Georgia Sees Thousands Rally in Support of ‘Foreign Influence’ Bill Advancement


Despite weeks of protests and warnings from Brussels that the controversial “foreign influence” measure would harm Tbilisi’s European aspirations, thousands of Georgians demonstrated once more on Wednesday as the parliament advanced the bill.

The previous evening, thousands of protesters against the legislation were attacked by police using tear gas and rubber bullets, an action that the EU strongly denounced.

In a second reading, lawmakers approved the bill by a vote of 83 to 23. Declaring that it simply aims to increase openness of NGOs’ foreign funding, the ruling Georgian Dream party has stated that it hopes to sign it into law by mid-May.

However, the new bill’s opponents claim it mimics a harsh Russian rule that was intended to stifle dissent.

AFP reported that thousands of protesters once again gathered outside the parliament on Wednesday night, waving the EU and Georgian flags and attempting to barricade the building’s entrances.

The unrest preceded the October legislative elections, which are viewed as a crucial democratic test for the Black Sea nation that aspires to join the EU.

The ruling party has enough votes to override President Salome Zurabishvili’s expected veto of the bill, despite her ongoing disagreements with it.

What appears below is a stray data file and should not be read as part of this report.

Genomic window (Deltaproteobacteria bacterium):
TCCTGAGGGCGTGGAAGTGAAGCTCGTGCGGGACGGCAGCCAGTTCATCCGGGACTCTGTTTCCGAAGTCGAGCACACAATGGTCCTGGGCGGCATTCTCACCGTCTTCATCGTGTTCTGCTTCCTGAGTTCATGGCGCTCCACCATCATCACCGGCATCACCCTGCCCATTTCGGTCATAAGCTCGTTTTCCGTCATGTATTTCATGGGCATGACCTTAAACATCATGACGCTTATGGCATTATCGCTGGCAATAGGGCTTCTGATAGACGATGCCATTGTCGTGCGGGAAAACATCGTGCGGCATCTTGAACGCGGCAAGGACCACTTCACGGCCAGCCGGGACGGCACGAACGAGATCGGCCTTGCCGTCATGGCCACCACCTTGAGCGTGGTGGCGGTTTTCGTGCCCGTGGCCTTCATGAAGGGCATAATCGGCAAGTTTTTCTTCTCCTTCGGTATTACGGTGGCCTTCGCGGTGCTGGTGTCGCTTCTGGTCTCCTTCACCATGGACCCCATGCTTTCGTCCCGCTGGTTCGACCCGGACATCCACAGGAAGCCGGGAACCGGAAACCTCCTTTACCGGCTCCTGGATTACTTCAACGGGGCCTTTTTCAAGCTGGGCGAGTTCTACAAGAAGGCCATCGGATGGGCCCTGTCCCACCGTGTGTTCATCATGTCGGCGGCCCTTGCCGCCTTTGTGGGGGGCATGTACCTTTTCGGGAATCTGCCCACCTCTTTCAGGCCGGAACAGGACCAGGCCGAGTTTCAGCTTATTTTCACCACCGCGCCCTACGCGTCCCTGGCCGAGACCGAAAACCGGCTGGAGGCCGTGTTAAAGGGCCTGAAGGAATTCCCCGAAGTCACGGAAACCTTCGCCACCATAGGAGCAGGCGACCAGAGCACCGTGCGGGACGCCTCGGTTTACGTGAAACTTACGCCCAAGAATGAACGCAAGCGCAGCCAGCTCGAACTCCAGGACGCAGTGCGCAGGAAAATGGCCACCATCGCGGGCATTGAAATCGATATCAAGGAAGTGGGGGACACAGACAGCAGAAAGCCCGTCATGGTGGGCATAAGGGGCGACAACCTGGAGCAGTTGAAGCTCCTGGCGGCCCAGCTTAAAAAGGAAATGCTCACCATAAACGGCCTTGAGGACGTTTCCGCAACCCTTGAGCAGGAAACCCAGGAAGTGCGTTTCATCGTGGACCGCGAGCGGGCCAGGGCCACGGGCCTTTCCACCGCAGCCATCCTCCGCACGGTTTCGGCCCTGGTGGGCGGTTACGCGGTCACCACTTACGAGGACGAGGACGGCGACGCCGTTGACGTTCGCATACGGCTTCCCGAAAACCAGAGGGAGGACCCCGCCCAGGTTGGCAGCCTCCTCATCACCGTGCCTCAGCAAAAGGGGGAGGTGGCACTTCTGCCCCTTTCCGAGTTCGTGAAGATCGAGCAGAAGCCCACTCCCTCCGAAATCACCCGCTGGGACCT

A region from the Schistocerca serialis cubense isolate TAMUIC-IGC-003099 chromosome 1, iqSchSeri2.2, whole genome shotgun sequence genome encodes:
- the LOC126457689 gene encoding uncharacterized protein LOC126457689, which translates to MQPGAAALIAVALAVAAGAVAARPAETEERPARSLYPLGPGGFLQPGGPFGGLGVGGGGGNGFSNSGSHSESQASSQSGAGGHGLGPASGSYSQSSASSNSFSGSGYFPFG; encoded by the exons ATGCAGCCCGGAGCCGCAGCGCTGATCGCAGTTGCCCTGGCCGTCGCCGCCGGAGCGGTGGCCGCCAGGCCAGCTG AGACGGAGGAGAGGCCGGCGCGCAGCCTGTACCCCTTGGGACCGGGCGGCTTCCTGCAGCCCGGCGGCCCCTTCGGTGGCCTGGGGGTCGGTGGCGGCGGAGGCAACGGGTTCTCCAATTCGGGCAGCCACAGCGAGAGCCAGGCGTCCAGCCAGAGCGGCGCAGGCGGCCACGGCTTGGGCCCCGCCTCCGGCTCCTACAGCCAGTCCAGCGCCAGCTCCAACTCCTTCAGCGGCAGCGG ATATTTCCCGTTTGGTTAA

Should the proposal be passed, it would mandate that independent non-governmental organizations and media outlets that obtain above 20 percent of their money from foreign sources register as “organizations pursuing the interests of a foreign power.”

Huge demonstrations in the streets last year compelled Georgian Dream to renounce plans for comparable actions.

Although Georgia has always sought to strengthen its ties with the West, the Georgian Dream has come under fire for allegedly trying to move the former Soviet nation closer to Russia.

The measure “is not consistent with Georgia’s bid for EU membership,” according to EU chief Charles Michel, and it “will bring Georgia closer to the EU, not farther away.”

The EU granted Georgia official candidate status in December, but before actual membership negotiations could begin, Tbilisi would need to increase journalistic freedom, lessen political polarization, modernize its judicial and electoral systems, and limit the power of oligarchs.

About The Author

Leave a Reply